During my own interviews for this article, I heard the same story again and again: Being unprepared to get your period at the office is common and extremely stressful. While the majority of women might keep their purses and desks stocked with menstrual supplies, it only takes one instance of unplanned bleeding for things to go horribly wrong.
My anecdotal findings were confirmed by the Harris study, which found that when women didn’t have tampons or pads on hand, 51% had forgotten to refill their emergency stash, 48% only carried them when they were expecting their period, and 24% didn’t have their purses handy when they needed them. One 44-year-old woman in the study explained her thought process during a period crisis. “My first response is usually, ‘Oh shit!’ out of irritation,” she says. “Then I panic because I know I don’t have any supplies. I get angry with myself for not being prepared. Then, I pray I have quarters for the tampon machine, and then, I pray there is a dispenser.”
For all of Kramer’s efforts, it is still relatively uncommon for public restrooms to be equipped with a tampon or pad dispenser and it is even rarer for those products to be available for free. When vending machines exist in office bathrooms, they require exact change in the form of a quarter (or in older machines, a dime). “The place I work does have a dispenser,” a 27-year-old Lowes employee says. “But it is never filled, so it’s pretty much a useless dispenser.”
When menstrual blood makes a surprise appearance at work, the employee must take time out of her schedule to come up with a solution: 62% of women go to a drugstore to buy supplies, 53% ask their coworkers if they have anything on hand, and 34% go home for what they need.
Of course, there are moments when none of these options are possible, as was the case for Kramer, who had to return to that conference room to close the deal. So she did what 79% of women have done at one point or another. “I had to roll up a wad of toilet paper between my legs to take the meeting,” she says. Almost every women I spoke to could relate to crudely “MacGyvering” panty protection and they all describe it as an uncomfortable experience that threw off their concentration for the day. Even with the right supplies, women with particularly heavy periods often bleed through them.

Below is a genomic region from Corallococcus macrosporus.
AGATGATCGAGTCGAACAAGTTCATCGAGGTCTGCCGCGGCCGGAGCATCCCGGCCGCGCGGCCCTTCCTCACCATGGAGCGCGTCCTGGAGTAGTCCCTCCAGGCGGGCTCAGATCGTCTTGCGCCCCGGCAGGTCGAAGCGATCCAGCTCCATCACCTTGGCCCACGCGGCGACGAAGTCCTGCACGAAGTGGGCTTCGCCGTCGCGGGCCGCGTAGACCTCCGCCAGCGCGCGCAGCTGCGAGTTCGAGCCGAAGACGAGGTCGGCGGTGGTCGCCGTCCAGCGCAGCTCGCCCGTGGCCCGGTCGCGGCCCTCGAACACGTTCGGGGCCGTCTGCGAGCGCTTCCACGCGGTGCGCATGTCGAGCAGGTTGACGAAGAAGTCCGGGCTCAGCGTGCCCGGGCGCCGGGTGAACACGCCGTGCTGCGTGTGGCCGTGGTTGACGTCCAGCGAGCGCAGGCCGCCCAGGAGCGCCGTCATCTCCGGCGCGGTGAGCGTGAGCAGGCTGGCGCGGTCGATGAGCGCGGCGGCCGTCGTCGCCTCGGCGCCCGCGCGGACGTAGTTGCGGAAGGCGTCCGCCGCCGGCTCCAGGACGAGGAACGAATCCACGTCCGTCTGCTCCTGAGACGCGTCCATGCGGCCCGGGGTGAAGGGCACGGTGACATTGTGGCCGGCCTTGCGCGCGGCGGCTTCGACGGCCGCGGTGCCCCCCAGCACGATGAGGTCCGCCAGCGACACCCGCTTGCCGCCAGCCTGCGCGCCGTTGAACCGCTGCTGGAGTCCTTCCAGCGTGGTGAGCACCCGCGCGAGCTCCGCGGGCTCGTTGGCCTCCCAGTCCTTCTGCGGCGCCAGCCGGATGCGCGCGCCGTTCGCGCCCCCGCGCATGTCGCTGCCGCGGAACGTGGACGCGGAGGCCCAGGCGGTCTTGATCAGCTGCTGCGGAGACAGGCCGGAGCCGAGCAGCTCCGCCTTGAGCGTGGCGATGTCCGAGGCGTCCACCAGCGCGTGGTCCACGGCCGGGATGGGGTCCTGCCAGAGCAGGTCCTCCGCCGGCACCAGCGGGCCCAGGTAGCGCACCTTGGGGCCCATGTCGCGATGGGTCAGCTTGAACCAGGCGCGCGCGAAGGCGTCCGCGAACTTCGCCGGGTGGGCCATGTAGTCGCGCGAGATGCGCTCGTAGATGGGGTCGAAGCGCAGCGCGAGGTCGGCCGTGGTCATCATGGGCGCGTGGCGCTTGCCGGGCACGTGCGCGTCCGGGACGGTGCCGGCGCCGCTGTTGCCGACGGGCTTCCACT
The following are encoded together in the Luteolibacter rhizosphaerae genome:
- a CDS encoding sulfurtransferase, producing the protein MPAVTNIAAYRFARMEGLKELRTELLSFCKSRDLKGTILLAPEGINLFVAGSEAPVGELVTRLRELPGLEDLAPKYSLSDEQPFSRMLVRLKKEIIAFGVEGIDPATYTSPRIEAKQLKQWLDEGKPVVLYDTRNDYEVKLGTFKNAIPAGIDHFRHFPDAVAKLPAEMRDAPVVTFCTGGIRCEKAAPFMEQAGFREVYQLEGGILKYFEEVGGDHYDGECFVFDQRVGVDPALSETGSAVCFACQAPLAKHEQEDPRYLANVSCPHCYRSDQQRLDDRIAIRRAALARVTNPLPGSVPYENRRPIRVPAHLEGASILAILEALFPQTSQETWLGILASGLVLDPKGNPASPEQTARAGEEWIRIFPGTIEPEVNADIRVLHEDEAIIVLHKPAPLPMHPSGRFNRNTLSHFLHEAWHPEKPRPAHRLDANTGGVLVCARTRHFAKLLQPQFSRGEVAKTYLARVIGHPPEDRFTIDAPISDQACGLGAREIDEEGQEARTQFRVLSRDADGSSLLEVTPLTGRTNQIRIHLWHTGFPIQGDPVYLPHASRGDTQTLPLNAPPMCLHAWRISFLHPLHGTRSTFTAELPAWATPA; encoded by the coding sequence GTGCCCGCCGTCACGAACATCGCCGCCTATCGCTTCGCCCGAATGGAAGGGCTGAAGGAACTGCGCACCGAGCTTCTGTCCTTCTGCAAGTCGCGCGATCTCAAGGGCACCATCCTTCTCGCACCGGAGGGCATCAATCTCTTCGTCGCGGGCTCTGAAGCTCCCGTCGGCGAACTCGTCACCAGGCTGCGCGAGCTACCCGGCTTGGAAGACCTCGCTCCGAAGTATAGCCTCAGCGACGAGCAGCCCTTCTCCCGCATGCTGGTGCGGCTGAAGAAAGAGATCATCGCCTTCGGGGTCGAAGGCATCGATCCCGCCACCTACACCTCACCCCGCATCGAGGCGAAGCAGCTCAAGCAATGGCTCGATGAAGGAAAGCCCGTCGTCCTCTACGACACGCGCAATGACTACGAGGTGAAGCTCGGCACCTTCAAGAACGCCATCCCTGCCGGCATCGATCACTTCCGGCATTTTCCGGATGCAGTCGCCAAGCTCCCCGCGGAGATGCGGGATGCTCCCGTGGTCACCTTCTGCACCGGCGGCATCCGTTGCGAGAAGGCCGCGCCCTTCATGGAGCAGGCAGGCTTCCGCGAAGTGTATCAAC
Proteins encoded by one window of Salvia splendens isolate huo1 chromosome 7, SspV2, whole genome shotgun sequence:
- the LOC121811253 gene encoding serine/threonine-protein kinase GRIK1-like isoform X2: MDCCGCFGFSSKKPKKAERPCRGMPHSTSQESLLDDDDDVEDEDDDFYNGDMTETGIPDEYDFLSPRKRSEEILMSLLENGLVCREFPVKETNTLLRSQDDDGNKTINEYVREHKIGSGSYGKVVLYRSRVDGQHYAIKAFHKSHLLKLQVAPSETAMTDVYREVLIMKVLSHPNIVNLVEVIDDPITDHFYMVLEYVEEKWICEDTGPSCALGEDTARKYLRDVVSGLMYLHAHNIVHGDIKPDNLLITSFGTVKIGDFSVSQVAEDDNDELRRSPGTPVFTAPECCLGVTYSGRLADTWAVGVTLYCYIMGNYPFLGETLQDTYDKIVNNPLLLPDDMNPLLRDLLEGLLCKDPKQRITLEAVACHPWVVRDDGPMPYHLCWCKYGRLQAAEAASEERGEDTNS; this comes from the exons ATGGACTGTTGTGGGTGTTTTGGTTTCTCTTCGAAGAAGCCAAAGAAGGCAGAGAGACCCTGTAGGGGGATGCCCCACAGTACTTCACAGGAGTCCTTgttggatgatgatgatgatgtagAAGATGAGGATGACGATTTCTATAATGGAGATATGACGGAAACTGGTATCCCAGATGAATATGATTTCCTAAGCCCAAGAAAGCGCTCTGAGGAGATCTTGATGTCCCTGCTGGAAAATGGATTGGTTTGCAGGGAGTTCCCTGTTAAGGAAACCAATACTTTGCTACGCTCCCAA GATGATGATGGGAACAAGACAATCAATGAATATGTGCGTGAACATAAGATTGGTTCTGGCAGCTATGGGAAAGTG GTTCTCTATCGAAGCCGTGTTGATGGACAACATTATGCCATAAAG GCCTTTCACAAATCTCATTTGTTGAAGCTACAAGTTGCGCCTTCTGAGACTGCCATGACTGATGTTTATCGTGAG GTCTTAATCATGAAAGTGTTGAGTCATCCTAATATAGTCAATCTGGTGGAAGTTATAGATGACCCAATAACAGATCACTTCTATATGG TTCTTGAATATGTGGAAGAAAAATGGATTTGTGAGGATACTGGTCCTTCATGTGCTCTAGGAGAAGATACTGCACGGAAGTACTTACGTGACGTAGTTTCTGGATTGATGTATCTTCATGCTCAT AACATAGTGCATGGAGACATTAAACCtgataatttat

In developing countries, where women don’t have access to effective menstruation products, they miss what amounts to months of school or work every year. While that problem is nowhere near as bad in the United States, the fertility app Clue conducted a survey and found that 18% of American women have missed work out of fear that someone might discover they are menstruating. This doesn’t even account for the hours lost trying to finesse one’s way through an unexpected period.
Clue’s study found that 68% of women did not feel comfortable speaking to men at work about their period, which can have a negative impact on a woman’s workday. A journalist friend of mine described how she once leaked onto a white dress and desperately needed to go to the bathroom to wash it out, but she had a couple of meetings to attend and didn’t feel comfortable asking her male editor for half an hour to take care of the problem. “I just awkwardly tried to make sure nobody saw my back,” she recalls. “Of course, I couldn’t think of anything else the rest of the day.”
Over the last few years, female entrepreneurs have noticed that the menstrual product industry is ripe for disruption.
As menstrual activism has heated up, these businesswomen have treated product innovation as a way to join the fight to de-stigmatize periods and improve women’s quality of life.
In 2014, Miki Agrawal co-founded the company Thinx, which makes blood-absorbing underwear. She describes herself as a “period taboo buster,” and earlier this year, she fought hard to place ads throughout the New York subway system, only to get stonewalled by the MTA because her signs contained the word “period.” “They thought the very idea of putting period ads on the subway was disgusting,” she says.
When word got out that the MTA had turned her down, it was met with outrage on social media and websites like Mic. Eventually, the MTA capitulated, and train cars were soon plastered with large, provocative images suggestive of the female reproductive system: grapefruit artfully made to look like a vagina and runny eggs that evoked menstrual blood. “We wanted it to feel more like an art gallery experience rather than an advertising experience,” Agrawal says.
The ad copy was much more direct. One poster read: “Why are there period ads everywhere? The better question is: Why shouldn’t there be? There’s a 1 in 12 chance that you are on your period right now, yet we rarely discuss menstruation outside of whispers woman to woman. Today, we can change this.”